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Vision and success of the Communist Party of China

CPC, Communist Party of China, United Kingdom, United States, Taiwan, President Xi Jinping

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Vision and success of the Communist Party of China

China’s success story goes hand-in-hand with the evolution of the Communist Party of China. The founding of the Party on July 1, 1921, signaled the start of ending some 200 years of oppression by foreign powers, Western invasions, occupation and exploitation, and looting of China’s rich natural resources. Writes Peter Koening

One of the CPC’s key objectives was to ensure China would never again be exploited or dominated by Western powers.

The CPC became a force to be reckoned with, as it grew stronger by deepening the solidarity forged among communities and regions across China, with all pursuing the same goal of independence from colonization and exploitation, and the creation of a sovereign communist China, with a sovereign socialist economy.

Western attempts to destabilize China, Taipei, Pacific Island, Palau, 

Over the past several decades, the United States, the United Kingdom and some other Western countries have continually sought to destabilize China by interfering in Taiwan, which is a blatant interference in the country’s internal affairs. The latest such move includes the US’ sale of weapons worth $5 billion to Taiwan in December 2020.

Earlier this year, the US ambassador to the Pacific Island of Palau (Palau being one of the handful of states that has “diplomatic” ties with Taiwan) became the first US envoy to travel to Taiwan in an official capacity since Washington severed formal ties with the island in favor of Beijing in 1979.

In addition, the US is promoting closer relations with Taiwan through the so-called TAIPEI (Taiwan Allies International Protection and Enhancement Initiative) Act, signed in April 2020, which calls for strengthening trade and other relations between the US and Taiwan to bring the island closer to “international space”, meaning politically distancing the island territory from the Chinese mainland.

The interferences in China’s internal affairs also include the US-triggered trade war against Beijing, the stationing of about 60 percent of the US Navy in the South China Sea, efforts to extend Washington’s long-arm jurisdiction to the Hong Kong Special Administrative Region, baseless accusation of human rights violations in the Xinjiang Uygur autonomous region, and imposing sanctions on Chinese entities. Such efforts are clearly aimed at thwarting China’s development and thus checking its peaceful rise.

Evil foreign designs have been thwarted

Thanks to the steadfast leadership of President Xi Jinping, China has dealt with these interferences carefully, always trying to find diplomatic and non-belligerent solutions. Also, China has always followed the path of non-aggression while moving peacefully forward with the goal of building a multipolar world where people of different countries, regions, races, religions, cultures and ideologies can prosper peacefully.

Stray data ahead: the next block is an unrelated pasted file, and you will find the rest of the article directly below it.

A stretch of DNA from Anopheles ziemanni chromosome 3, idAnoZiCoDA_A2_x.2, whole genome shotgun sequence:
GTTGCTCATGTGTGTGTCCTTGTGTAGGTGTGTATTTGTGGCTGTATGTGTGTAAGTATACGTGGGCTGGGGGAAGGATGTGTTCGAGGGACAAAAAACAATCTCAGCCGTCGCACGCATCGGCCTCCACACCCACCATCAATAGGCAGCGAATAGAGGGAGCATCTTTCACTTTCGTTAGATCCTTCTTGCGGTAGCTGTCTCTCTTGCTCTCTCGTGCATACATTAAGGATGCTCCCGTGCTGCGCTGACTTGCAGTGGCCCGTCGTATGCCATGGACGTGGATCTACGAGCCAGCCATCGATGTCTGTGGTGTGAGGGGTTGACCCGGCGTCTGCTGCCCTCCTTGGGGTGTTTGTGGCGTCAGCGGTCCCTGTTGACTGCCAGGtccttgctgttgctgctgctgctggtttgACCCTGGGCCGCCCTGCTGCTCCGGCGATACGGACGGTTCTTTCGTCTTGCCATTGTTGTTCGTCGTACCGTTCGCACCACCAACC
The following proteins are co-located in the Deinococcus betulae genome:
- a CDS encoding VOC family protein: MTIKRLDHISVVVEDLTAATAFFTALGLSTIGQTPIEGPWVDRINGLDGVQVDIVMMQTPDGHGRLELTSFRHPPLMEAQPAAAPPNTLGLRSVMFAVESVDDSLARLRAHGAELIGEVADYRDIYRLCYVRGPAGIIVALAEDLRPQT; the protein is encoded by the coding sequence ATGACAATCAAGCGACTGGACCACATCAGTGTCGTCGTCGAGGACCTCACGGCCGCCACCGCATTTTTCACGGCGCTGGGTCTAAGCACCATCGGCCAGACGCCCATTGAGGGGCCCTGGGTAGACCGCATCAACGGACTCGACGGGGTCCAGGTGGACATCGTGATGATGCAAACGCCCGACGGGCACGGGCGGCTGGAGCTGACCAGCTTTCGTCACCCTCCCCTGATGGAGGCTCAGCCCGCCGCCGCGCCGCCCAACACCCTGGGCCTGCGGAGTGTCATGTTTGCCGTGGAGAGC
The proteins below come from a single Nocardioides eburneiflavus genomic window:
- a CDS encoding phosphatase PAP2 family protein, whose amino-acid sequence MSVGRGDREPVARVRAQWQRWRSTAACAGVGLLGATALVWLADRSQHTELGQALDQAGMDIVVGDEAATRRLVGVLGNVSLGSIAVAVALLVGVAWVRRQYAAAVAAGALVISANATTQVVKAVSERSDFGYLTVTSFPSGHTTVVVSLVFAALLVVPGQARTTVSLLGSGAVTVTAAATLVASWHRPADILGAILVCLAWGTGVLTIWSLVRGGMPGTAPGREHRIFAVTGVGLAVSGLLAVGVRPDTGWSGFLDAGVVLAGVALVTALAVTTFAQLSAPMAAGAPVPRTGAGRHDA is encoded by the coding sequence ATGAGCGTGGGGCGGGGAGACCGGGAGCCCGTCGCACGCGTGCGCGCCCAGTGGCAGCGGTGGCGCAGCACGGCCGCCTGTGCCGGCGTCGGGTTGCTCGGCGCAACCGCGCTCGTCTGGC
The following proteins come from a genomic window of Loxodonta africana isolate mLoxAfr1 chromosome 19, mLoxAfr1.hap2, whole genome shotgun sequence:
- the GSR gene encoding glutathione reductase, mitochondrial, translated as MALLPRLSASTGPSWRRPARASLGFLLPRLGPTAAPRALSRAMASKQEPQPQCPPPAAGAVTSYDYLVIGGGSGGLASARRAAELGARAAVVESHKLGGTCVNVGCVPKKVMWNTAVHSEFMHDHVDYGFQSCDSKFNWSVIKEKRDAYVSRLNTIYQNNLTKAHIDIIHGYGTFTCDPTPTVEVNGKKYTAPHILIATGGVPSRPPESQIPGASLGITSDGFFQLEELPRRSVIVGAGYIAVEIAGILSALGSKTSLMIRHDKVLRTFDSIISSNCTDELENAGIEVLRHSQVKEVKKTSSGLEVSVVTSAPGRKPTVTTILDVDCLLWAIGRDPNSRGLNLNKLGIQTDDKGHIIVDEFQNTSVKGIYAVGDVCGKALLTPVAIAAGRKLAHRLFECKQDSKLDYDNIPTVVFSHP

Since the founding of the Party, China has striven for common global development but, unlike the West, never tried to influence other countries or promote its ideology or political system.

What the CPC has achieved in its 100 years of history is truly remarkable. Its accomplishments include not only maintaining internal solidarity, but also winning the Chinese people’s trust, moving peacefully forward, realizing food security, and providing proper education and healthcare to all. Not to forget China has lifted about 800 million people out of extreme poverty, which no other country has achieved, because of the Party’s leadership.

Today, the CPC has about 95 million members, making it the largest governing party in the world. And thanks to the CPC’s leadership, China has become the second-largest economy in the world in nominal GDP terms and the largest in terms of purchasing power parity.

These achievements, however, are considered a threat to the Western world by the US, which still holds sway over international organization, including global economic and financial organizations, because of the dominance of the US dollar. Yet empire is crumbling.

US dollar slowly losing its sheen

The US knows it. Its strongest asset, the dollar, is gradually losing sheen. The US dollar is still widely used around the world to purchase vital goods and services, such as energy, food and communications services, as well as in other areas of global trade, but it is losing its weight in the international financial market.

The reasons are both political and economic. On the economic front, the US has created, through its 1913 Federal Reserve Act, a fiat currency, a currency whose flow and volume can be increased at will. This allows the US to “print” money as per necessity, including to finance extensive wars and conflicts around the globe, and accumulate debts that the US Treasury and the Fed will never be able to pay back.

When Washington abandoned in 1971 its self-designed gold standard (through the Bretton Woods Conference in 1944), the US dollar became the de facto “new gold standard”, because the gold standard was based on the value of the US dollar ($35/troy ounce, about 31 grams), instead of on a basket of currencies. Since everybody needed US dollars for their foreign exchange reserves, it gave the US Treasury a free hand to increase its money supply almost infinitely.